Networking is a long-term investment. It takes considerable effort to build and maintain your network. But, if done well, the benefits to your life and your career are substantial.

Dr. Atul Teckchandani
CSUF Entrepreneurship Professor

I’m Loving It

When you take a class on Entrepreneurship at a university, there is typically no discussion for how your personal values and goals fit into the entrepreneurial process. Being an entrepreneur is very challenging – both physically and emotionally. It may involve working 12+ hours a day, seven days a week. It may require you to cut back on your social activities. It may give you less time with your spouse and kids. It may require you to max out your credit cards, take a loan on your house, or borrow money from family/friends. All of this is only worth it if you are truly passionate about what you are doing. And if the venture is not consistent with your personal goals and values, it is very difficult to generate that passion.

Recently, I had an entrepreneur come speak to my students who illustrated this lesson very clearly. Candace is the founder of Sandy Candy Swim (http://sandycandyswim.com/), a firm that sells high-quality swimwear for women. She combined her love for fashion and swimwear to create Sandy Candy Swim. On a shoe-string budget, she was able to put together a professional website and design her swimwear. After securing a turnkey supplier and placing an initial order, she is now focused on marketing and selling her merchandise.

Despite not having a retail store, the marketing strategies that have been the most effective for her are ones that allow her to interact directly with her customers. For example, she helps put together her own take on a Pampered Chef or Tupperware party. The host will invite people over and Candace will come to the house with Sandy Candy swimwear and accessories. The guests will get to see, feel and try on the swimwear while getting a personal swimwear consultation from Candace. The reason that this has been so successful for her is because she truly enjoys spending time with women to help them find swimwear and accessories that they like wearing. The passion she has for this business comes through even when she speaks to others about what she does, so I can only imagine how easily it is conveyed when she is in the middle of a consultation.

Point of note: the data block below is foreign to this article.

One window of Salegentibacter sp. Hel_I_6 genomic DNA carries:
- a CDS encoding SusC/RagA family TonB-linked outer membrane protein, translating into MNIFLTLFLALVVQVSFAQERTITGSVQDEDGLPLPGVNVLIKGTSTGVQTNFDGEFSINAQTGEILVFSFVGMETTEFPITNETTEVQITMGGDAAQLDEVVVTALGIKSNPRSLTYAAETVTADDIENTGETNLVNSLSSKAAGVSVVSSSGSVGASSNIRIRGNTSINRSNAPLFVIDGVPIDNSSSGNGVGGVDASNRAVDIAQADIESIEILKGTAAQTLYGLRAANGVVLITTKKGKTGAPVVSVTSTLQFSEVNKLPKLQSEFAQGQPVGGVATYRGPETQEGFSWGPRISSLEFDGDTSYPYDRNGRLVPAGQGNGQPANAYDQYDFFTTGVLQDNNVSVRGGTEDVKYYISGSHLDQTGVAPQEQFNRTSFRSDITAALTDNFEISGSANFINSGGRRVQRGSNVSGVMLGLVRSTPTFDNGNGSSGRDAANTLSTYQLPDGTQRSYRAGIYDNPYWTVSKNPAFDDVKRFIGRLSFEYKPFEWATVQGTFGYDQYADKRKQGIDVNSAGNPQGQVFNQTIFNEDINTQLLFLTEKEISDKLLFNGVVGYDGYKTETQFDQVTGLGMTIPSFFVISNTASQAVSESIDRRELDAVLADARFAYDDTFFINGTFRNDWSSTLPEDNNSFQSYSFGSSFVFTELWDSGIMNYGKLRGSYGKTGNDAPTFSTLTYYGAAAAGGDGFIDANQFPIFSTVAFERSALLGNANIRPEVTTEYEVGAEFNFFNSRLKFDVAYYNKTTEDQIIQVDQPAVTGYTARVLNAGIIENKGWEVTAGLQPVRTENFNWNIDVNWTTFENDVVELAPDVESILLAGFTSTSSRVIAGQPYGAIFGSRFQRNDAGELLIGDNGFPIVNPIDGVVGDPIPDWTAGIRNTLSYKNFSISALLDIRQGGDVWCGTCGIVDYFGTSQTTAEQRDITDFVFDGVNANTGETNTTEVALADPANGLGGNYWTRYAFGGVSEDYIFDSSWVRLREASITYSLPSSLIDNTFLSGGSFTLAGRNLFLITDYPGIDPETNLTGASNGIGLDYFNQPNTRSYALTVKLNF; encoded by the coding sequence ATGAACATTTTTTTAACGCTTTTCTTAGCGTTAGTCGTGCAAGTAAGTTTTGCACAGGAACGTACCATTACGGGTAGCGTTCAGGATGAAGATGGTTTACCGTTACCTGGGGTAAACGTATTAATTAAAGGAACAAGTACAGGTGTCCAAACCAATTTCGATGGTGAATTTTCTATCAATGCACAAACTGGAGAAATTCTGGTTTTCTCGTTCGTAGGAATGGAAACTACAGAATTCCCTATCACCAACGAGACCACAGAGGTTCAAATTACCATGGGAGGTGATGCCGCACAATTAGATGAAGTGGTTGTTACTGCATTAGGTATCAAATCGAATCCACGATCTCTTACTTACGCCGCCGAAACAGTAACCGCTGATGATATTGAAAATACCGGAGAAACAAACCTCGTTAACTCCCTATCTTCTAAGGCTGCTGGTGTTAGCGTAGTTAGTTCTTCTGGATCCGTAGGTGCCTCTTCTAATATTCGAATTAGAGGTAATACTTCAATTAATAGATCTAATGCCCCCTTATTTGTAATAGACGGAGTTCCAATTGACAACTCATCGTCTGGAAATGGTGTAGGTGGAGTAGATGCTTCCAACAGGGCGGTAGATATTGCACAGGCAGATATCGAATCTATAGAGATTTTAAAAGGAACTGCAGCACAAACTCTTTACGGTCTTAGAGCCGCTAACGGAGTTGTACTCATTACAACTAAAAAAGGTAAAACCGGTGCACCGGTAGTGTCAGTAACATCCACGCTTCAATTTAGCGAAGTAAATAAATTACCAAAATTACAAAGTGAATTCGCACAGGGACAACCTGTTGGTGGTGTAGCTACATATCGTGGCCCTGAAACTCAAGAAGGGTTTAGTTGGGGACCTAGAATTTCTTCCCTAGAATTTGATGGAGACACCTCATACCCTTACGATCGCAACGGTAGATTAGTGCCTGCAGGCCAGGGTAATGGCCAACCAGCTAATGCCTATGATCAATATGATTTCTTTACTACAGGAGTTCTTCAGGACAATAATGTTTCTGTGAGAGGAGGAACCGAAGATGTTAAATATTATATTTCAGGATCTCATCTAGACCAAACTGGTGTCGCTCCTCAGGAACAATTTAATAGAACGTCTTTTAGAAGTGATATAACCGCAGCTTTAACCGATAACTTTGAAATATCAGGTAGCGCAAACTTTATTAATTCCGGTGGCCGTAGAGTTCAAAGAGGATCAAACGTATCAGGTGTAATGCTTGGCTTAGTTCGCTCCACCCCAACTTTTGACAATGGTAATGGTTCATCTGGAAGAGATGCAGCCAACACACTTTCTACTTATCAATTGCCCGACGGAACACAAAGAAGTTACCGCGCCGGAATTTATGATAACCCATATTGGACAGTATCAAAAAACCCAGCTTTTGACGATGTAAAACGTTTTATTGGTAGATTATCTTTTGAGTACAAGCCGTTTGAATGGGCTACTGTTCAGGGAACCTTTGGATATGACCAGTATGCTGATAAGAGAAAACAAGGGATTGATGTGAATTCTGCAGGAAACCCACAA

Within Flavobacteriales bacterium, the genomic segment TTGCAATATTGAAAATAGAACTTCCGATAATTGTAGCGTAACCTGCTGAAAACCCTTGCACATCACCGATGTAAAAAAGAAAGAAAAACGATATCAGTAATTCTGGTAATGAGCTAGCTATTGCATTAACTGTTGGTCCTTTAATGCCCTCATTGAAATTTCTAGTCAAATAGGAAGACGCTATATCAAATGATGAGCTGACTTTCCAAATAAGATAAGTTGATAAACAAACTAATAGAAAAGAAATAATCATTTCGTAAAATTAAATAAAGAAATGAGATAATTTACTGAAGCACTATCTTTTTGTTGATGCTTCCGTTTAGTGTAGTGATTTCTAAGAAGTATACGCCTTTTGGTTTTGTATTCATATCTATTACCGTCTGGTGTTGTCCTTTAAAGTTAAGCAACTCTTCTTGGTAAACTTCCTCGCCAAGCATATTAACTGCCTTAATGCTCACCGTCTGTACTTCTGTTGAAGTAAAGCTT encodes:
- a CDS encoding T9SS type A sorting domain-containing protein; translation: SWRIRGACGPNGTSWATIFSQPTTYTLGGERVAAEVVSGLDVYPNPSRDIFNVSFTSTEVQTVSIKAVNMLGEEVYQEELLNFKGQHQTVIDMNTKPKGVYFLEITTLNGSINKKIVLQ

While Candace is very passionate about swimwear, she also makes sure that the business is consistent with her values and goals. She is a part-time entrepreneur. She started Sandy Candy Swim to explore her creative and artistic talents. Although she could grow the business a lot faster if she quit her day job, she has no desire to do so. She loves her full-time job too. Juggling the two can be very difficult, especially because her full-time job involves a fair amount of travel. But by setting realistic expectations for the growth of Sandy Candy Swim, she is able to maintain a balance. In other words, having a full-time job she loves and working on Sandy Candy Swim is consistent with her values and goals. Moreover, she always keeps these goals and values in mind when making decisions about her business. As a result, she is able to make sure she is enjoying every minute of being an entrepreneur.

Dr. Atul Teckchandani
CSUF Entrepreneurship Professor

Entrepreneurship Student Endorses Networking

It started about three weeks ago in my Entrepreneurial Leadership class. The lecture that day was about networking and how proactively reaching out to others is especially important in today’s weak economy. If you can connect with the right person, finding a job might be easier. While I have heard this lecture before, this time I was inspired to take action.

I picked up the phone and I called my former colleague (let’s call him Ray) whom I had worked with in the past at AT&T wireless. We had not talked in over three years, but he was very glad to hear from me. To my surprise, our conversation lasted about an hour. I was impressed with how far he had climbed the corporate ladder. In a few short years he had worked his way up to Senior Product Manager of a Fortune 1000 firm.

He asked me what I was planning to do after graduation. After describing my objective (i.e. “get a job soon”), he described a job at his firm which needed to be filled immediately. The job included a great salary, full benefits, paid time off, flexible hours, and a promotion after graduation. Conveniently, he was the hiring manager. To my surprise, he said, “The position is yours, if you want it.”

My response? Of course, I accepted the job. It was exactly the job that I wanted. The following week I was on a plane heading to Dallas for training. I’m currently working and attending night classes. I’ll be graduating in May 2011.

Making the phone call to Ray was the best decision I made this semester. My advice to you is to start networking now!

Chuck Su
CSUF Entrepreneurship Student